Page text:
HRM spoke to one organisation about turning words into action through a reconciliation action plan.
This article is being written on the land of the Gadigal and Wangal people on the second day of NAIDOC week 2020.
This year’s theme for NAIDOC week is “always was, always will be”, a timely reminder that for those of us who live and work in Australia we do so on land occupied and cared for by First Nations people for over 65,000 years.
In the August edition of HRM Magazine was an article about ‘How to create a Reconciliation Action Plan’ this time we are following up with how to implement a Reconciliation Action Plan. A plan is good, but implementation is where the real work starts.
To re-cap, Reconciliation Action Plans or RAPs were introduced by Reconciliation Australia in 2006 as a way for organisations to include strategic reconciliation initiatives in their business plan. The Reconciliation Australia website lists over 600 valid RAPs, almost half of those are at the ‘Innovate’ level, the second maturity level of the RAP. The Innovate level is for organisations who have scoped out where they can improve in their reconciliation journey and are now working to fill those gaps and strengthening their relationship with Aboriginal and Torres Strait Islander peoples.
In June last year, Fujitsu Australia implemented its Innovate RAP. The company had instituted a Reflect rap in 2018 and after consultation with Reconciliation Australia, were approved to move to the next level. HRM spoke to Fujitsu’s director of responsible business Blaise Porter to find out what they learned from their RAP journey.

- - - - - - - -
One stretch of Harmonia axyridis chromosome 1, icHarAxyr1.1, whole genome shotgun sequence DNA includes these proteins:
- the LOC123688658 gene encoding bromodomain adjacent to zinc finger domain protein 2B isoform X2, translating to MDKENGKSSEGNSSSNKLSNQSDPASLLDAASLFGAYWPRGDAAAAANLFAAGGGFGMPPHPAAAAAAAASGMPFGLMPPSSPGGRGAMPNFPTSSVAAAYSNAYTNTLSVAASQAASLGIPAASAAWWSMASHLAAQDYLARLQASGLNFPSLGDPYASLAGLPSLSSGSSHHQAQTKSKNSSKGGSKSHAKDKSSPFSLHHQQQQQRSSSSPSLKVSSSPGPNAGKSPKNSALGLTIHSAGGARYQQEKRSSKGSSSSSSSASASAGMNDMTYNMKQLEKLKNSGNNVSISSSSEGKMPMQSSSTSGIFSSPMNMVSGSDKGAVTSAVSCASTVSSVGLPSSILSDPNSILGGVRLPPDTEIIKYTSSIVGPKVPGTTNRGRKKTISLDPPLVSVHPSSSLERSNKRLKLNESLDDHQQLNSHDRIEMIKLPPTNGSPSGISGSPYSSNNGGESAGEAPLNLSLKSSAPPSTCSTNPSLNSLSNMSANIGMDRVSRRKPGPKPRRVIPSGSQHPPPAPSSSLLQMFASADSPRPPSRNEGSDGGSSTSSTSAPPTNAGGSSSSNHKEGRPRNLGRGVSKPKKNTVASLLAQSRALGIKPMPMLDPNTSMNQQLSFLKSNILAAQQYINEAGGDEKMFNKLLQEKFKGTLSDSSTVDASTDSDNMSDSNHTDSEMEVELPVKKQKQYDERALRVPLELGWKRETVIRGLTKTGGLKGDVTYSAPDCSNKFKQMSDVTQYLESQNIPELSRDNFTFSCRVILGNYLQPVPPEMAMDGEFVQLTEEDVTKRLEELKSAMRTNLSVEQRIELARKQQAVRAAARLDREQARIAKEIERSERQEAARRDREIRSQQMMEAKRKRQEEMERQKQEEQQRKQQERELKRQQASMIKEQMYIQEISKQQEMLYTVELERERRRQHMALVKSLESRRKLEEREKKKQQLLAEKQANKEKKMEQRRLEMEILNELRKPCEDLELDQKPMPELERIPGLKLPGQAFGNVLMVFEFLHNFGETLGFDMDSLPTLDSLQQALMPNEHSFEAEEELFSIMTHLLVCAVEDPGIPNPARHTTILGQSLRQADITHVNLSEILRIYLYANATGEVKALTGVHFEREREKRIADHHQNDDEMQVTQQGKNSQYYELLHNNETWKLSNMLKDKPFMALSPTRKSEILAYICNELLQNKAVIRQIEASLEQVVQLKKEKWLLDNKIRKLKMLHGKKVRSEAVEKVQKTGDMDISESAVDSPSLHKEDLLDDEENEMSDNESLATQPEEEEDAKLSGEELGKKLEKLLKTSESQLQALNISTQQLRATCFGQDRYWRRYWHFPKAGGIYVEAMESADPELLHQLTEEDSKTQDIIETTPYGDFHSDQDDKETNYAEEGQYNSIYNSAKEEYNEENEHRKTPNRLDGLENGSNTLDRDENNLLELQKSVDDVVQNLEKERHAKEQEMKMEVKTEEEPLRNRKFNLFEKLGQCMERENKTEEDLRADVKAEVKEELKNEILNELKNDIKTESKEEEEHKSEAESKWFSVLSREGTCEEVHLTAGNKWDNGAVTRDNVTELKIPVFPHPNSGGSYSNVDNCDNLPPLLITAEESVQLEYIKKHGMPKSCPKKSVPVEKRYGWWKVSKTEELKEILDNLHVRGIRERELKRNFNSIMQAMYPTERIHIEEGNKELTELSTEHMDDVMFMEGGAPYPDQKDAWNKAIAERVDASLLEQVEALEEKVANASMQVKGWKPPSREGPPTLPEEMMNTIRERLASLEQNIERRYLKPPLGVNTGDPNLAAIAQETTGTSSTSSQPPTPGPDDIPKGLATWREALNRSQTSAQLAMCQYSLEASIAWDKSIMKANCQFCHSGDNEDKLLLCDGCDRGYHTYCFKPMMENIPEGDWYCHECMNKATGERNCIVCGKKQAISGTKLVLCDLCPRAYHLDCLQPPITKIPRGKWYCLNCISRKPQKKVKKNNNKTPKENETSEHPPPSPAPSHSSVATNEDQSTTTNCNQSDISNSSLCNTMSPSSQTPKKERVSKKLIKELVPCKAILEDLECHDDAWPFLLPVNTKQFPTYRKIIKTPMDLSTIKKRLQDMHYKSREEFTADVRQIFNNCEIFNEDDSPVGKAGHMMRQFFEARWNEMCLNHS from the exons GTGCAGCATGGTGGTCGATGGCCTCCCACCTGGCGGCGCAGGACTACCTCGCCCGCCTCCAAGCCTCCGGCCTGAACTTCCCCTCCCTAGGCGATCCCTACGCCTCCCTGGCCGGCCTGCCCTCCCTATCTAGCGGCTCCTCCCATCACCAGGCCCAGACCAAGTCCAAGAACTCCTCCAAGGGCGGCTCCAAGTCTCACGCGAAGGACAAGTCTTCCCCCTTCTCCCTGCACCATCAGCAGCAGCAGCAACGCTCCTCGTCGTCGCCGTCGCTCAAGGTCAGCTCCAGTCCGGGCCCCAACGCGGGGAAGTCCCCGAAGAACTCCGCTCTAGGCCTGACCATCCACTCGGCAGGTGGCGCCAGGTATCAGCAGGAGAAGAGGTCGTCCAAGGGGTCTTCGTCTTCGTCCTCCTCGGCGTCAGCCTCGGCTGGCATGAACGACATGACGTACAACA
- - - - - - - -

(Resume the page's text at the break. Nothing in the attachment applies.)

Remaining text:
“One of the lessons we’ve learned is the importance of partnerships and having the right partners when building and implementing your RAP,” says Porter.
Fujitsu works with Walanga Muru, the Indigenous unit at Macquarie University, and the Indigenous Defence Infrastructure Consortium (IDIC) to ensure the organisation and the RAP Working group are getting the right advice from Indigenous voices.
(Read HRM’s interview with IDIC director George Mifsud on how Indigenous employees have coped with COVID-19.)
“No organisation implements any kind of cultural shift like ‘here’s the plan, let’s do it’. You need the right partners to guide you and minimise the mistakes you might make along the way,” says Porter.
“The right guidance will make sure you’re implementing these initiatives in a way that is respectful to the community and allows you to get the results you want the first time around.”
Porter says many organisations don’t realise that a RAP isn’t just an organisational thing, it has a much wider impact on communities and related organisations.
The replication recipe
One area where Porter says they saw a lot of success was supply chain diversification.
“Before we started [our RAP] we were spending less than $5000 on Indigenous owned businesses, but last year we hit a milestone of $1 million and that wouldn’t have happened without the RAP.”
Porter believes wins like that help staff stay invested in the plan because they can see its impact on the business and community.
“RAPs are a long-term commitment but really seeing the difference they make and that we could be successful in diversifying our supply chain really gives people confidence,” says Porter.
“Once you get that confidence, other parts of the business begin to see the benefits and it really galvanises momentum.”